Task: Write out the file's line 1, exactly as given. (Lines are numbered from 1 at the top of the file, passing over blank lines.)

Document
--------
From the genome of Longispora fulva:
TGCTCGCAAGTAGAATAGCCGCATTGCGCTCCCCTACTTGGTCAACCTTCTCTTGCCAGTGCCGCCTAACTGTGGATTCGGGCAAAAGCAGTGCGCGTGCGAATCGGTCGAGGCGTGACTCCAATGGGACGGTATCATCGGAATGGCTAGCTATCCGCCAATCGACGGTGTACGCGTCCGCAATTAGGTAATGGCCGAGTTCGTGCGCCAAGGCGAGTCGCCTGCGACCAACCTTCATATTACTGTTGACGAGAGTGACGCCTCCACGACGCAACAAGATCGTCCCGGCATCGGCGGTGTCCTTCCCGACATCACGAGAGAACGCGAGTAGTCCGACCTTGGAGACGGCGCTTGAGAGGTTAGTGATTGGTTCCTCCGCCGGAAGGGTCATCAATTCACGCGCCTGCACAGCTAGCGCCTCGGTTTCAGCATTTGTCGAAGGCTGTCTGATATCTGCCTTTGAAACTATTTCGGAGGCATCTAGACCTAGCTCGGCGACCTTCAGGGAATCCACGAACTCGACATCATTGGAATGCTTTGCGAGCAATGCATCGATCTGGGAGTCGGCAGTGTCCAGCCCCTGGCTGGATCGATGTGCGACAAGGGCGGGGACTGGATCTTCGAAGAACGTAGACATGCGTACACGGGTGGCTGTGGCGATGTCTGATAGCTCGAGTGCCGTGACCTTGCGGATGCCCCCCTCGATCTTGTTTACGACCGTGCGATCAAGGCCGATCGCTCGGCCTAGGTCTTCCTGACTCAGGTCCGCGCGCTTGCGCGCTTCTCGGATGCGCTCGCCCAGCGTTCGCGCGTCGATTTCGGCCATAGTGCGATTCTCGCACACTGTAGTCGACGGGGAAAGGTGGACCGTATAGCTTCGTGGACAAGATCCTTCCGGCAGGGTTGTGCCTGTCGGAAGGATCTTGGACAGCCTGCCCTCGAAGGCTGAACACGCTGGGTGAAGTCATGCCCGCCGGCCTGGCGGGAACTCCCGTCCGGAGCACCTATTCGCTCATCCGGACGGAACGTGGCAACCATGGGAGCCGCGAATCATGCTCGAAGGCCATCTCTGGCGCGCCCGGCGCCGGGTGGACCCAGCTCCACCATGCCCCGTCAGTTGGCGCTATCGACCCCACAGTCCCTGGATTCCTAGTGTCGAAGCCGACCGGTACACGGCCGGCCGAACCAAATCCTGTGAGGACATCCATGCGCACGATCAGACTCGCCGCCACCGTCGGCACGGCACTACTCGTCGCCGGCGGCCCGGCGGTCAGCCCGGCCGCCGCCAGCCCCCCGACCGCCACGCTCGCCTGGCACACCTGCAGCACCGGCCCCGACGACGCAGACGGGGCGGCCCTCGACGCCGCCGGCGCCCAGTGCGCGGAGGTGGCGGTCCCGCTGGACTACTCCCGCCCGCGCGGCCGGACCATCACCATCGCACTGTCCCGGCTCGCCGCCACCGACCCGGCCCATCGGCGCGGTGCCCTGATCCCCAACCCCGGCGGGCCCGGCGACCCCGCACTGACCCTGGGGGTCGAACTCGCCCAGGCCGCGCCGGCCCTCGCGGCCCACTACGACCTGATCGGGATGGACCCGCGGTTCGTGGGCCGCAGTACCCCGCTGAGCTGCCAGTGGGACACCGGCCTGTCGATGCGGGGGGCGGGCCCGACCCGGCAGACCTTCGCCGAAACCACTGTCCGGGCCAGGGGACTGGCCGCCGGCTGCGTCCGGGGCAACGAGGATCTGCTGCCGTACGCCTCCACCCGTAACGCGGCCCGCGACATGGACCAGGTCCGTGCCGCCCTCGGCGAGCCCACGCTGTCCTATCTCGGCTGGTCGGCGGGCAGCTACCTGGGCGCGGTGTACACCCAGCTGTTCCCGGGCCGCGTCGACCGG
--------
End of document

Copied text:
From the genome of Longispora fulva: